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  • Writer's pictureSusan

Budget Advisory Committee (BAC) Rejects Proposed ERSCD Budget With a Vote of 7-1

The priorities of any organization can be understood in two ways: 1) reading the published mission statement or 2) reviewing their budget. Leaders, or in our case SAU16 school administrators, spend money on the projects and initiatives they value. Putting together a budget provides the framework for:

· Who an organization wants to be

· Where an organization seeks to have the most impact

· How an organization intends to meet their end goals

What does our SAU value? Where does our SAU intend to focus its resources? Let’s review the most recent ERSCD proposed budget of $65,031,705.74.

Table 1: Proposed Cuts

Table 2: Proposed Increases

The overall ERSCD proposed % change is (0.40%) or ($262,043.88)

A few items worth contemplating:

  • Administration seeks to defund Great Bay Charter School, disrupting the education of 150 students (at least half from our SAU) to save 0.0024% overall spend. This reduction was communicated as “fiscally responsible” by Mollie O’Keefe. Restoring full funding to Great Bay Charter School was widely supported by the BAC.

  • The Joint Board overwhelmingly approved 3% salary increases for Central Office (SAU 16 Budget)—for the second year in a row, while our ERSCD teachers are positioned to enter their second year of teaching with no contract/increases. The SAU16 budget has increased by 30% in the past five years to $2.8M.

  • DEIJ position removed from ERSCD budget into SAU16 budget has a ripple effect—costs must be absorbed by elementary school budgets.

  • To date, multiple paraprofessional positions remain unfilled. An informal salary comparison created by a BAC member indicates obtaining employment at Chipotle or Starbucks is more lucrative than a position working directly with our students.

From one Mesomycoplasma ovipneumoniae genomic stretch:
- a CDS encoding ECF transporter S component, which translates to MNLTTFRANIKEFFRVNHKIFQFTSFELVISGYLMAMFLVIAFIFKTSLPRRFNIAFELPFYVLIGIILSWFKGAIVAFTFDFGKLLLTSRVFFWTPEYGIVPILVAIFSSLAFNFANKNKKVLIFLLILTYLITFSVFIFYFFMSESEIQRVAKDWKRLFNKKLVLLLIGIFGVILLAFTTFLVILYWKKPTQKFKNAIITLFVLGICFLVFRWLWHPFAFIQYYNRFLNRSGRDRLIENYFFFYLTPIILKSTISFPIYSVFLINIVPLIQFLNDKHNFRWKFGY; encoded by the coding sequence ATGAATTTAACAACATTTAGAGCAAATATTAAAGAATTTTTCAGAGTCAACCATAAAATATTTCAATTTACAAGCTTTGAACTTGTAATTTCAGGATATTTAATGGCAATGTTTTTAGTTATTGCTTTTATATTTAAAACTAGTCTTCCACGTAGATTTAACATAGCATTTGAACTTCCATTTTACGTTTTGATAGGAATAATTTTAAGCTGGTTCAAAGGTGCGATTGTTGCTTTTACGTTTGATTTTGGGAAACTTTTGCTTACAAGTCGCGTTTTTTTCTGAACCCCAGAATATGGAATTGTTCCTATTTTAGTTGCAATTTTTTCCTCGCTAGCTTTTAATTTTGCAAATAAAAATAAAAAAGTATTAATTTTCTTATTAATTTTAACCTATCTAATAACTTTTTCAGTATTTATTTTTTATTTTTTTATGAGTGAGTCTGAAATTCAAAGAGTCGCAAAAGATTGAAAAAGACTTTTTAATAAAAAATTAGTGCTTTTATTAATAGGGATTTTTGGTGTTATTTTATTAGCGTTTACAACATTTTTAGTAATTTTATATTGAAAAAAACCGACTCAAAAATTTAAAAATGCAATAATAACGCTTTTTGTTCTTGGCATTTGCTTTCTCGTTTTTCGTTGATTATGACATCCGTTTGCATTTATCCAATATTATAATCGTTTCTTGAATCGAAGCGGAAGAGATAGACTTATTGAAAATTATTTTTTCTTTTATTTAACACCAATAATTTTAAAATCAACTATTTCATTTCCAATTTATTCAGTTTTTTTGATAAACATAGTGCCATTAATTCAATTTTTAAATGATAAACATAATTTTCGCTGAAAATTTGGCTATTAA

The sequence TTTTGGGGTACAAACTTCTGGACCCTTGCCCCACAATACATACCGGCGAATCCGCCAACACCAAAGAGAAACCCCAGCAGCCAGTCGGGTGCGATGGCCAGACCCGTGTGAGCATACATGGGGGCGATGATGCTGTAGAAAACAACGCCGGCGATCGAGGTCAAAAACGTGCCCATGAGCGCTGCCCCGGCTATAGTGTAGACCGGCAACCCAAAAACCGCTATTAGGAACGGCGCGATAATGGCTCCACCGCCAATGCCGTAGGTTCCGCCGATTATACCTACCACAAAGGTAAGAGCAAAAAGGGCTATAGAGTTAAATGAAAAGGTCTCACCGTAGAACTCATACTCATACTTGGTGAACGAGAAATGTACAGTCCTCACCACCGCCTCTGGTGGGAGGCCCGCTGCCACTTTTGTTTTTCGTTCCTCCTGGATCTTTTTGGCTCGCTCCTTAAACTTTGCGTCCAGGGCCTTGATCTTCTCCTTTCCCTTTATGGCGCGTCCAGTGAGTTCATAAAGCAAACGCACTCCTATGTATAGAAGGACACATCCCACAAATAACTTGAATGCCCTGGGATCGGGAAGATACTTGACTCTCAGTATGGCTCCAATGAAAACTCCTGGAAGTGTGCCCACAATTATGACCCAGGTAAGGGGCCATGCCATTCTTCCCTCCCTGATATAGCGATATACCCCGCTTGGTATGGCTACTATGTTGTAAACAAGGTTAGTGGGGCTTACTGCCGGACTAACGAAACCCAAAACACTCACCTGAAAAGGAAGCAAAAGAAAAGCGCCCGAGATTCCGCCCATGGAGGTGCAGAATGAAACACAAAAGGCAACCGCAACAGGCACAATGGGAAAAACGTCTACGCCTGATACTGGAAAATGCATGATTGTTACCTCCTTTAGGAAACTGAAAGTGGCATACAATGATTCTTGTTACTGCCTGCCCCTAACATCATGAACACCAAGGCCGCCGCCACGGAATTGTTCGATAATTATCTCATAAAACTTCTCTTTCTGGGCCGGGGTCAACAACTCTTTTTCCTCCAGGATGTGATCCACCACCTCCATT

• Teachers are entering into the second year with no contract. Additionally, teachers at CMS must continue working this year while speculating whose position will be eliminated next year. During the budget presentation, interim principal Eris Hersey stated she has no plan for how she will accomplish this reduction at this time.

  • The significant reduction in enrollment was discussed at length during these meetings. Over 200 students have left CMS with no stated intention to return. A BAC member presented an analysis of enrollment data illustrating the decline using average daily membership (ADM) from the NH Department of Education. Another BAC member provided 2019 NH census data to illustrate the enrollment decrease is not reflective of the 9% population growth in the six towns of our SAU.

  • The BAC analyzed spending of unreserved funds over the past six years, results provided by BAC member research below:

  • One BAC member stated as a CMS parent she is very happy with the quality of education being provided and believes the students have made academic improvement under the direction of the interim principal.

  • Multiple BAC members communicated additional budget reductions based upon the unreserved spending data. A recommendation was made that the school board track the spending of unreserved funds and provide a total at the end of each year.

Historically, the BAC has approved the proposed budget as presented. This year was the first time that not only was the budget rejected, but resoundingly so. The proposed budget, along with the feedback of the BAC is now in the hands of Chair Helen Joyce, Vice Chair Paul Bauer and the rest of the ERSCD Cooperative School Board for review on December 7.

I was one of the BAC members who voted to reject the proposed budget, not necessarily on the merits of the overall number, but based upon where and how the proposed dollars would be spent. As a BAC member, parent, and taxpayer, I value strengthening our public schools through compensating teachers and paraprofessionals who inarguably have the greatest impact on our students. I cannot morally or philosophically support disrupting the education of 150 students at Great Bay Charter School to yield a negligible net gain, which was presented by our current administration as fiscally responsible. We now know what our administration values—their salaries. The next question to be answered is what will our school board value?

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